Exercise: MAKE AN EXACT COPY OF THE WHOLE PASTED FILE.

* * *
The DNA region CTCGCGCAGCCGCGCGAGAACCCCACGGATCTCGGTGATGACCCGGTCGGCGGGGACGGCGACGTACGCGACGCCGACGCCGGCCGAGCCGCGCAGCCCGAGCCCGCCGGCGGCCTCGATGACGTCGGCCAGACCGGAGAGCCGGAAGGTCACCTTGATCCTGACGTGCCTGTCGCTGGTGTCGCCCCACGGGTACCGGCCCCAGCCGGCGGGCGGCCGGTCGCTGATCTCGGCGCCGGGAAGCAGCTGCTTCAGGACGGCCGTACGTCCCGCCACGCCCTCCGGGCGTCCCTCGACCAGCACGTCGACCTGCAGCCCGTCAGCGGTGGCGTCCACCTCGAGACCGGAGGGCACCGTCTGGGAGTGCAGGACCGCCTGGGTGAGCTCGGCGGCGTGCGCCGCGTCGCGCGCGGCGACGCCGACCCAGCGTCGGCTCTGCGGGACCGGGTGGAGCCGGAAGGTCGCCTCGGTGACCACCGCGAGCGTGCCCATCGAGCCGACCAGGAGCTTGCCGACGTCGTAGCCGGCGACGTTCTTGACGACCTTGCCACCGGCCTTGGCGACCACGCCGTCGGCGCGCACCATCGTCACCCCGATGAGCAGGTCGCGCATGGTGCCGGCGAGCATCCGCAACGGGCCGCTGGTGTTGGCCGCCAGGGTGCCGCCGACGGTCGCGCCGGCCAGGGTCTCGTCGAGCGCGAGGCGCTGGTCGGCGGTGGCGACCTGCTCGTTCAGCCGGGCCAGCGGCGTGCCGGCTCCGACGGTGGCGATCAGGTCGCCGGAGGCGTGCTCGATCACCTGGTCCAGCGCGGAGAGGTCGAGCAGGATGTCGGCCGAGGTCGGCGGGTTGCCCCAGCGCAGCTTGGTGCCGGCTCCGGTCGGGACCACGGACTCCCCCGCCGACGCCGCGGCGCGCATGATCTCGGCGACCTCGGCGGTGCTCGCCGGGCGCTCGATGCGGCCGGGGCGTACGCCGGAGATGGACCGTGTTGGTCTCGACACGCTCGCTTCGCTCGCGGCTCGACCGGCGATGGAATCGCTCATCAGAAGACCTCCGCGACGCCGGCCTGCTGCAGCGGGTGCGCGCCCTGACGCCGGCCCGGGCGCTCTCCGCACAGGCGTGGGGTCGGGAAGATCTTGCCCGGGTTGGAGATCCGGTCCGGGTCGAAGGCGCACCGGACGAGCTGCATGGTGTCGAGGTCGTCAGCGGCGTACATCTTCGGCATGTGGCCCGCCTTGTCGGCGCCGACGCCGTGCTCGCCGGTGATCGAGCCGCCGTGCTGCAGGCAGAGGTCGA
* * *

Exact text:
The DNA region CTCGCGCAGCCGCGCGAGAACCCCACGGATCTCGGTGATGACCCGGTCGGCGGGGACGGCGACGTACGCGACGCCGACGCCGGCCGAGCCGCGCAGCCCGAGCCCGCCGGCGGCCTCGATGACGTCGGCCAGACCGGAGAGCCGGAAGGTCACCTTGATCCTGACGTGCCTGTCGCTGGTGTCGCCCCACGGGTACCGGCCCCAGCCGGCGGGCGGCCGGTCGCTGATCTCGGCGCCGGGAAGCAGCTGCTTCAGGACGGCCGTACGTCCCGCCACGCCCTCCGGGCGTCCCTCGACCAGCACGTCGACCTGCAGCCCGTCAGCGGTGGCGTCCACCTCGAGACCGGAGGGCACCGTCTGGGAGTGCAGGACCGCCTGGGTGAGCTCGGCGGCGTGCGCCGCGTCGCGCGCGGCGACGCCGACCCAGCGTCGGCTCTGCGGGACCGGGTGGAGCCGGAAGGTCGCCTCGGTGACCACCGCGAGCGTGCCCATCGAGCCGACCAGGAGCTTGCCGACGTCGTAGCCGGCGACGTTCTTGACGACCTTGCCACCGGCCTTGGCGACCACGCCGTCGGCGCGCACCATCGTCACCCCGATGAGCAGGTCGCGCATGGTGCCGGCGAGCATCCGCAACGGGCCGCTGGTGTTGGCCGCCAGGGTGCCGCCGACGGTCGCGCCGGCCAGGGTCTCGTCGAGCGCGAGGCGCTGGTCGGCGGTGGCGACCTGCTCGTTCAGCCGGGCCAGCGGCGTGCCGGCTCCGACGGTGGCGATCAGGTCGCCGGAGGCGTGCTCGATCACCTGGTCCAGCGCGGAGAGGTCGAGCAGGATGTCGGCCGAGGTCGGCGGGTTGCCCCAGCGCAGCTTGGTGCCGGCTCCGGTCGGGACCACGGACTCCCCCGCCGACGCCGCGGCGCGCATGATCTCGGCGACCTCGGCGGTGCTCGCCGGGCGCTCGATGCGGCCGGGGCGTACGCCGGAGATGGACCGTGTTGGTCTCGACACGCTCGCTTCGCTCGCGGCTCGACCGGCGATGGAATCGCTCATCAGAAGACCTCCGCGACGCCGGCCTGCTGCAGCGGGTGCGCGCCCTGACGCCGGCCCGGGCGCTCTCCGCACAGGCGTGGGGTCGGGAAGATCTTGCCCGGGTTGGAGATCCGGTCCGGGTCGAAGGCGCACCGGACGAGCTGCATGGTGTCGAGGTCGTCAGCGGCGTACATCTTCGGCATGTGGCCCGCCTTGTCGGCGCCGACGCCGTGCTCGCCGGTGATCGAGCCGCCGTGCTGCAGGCAGAGGTCGA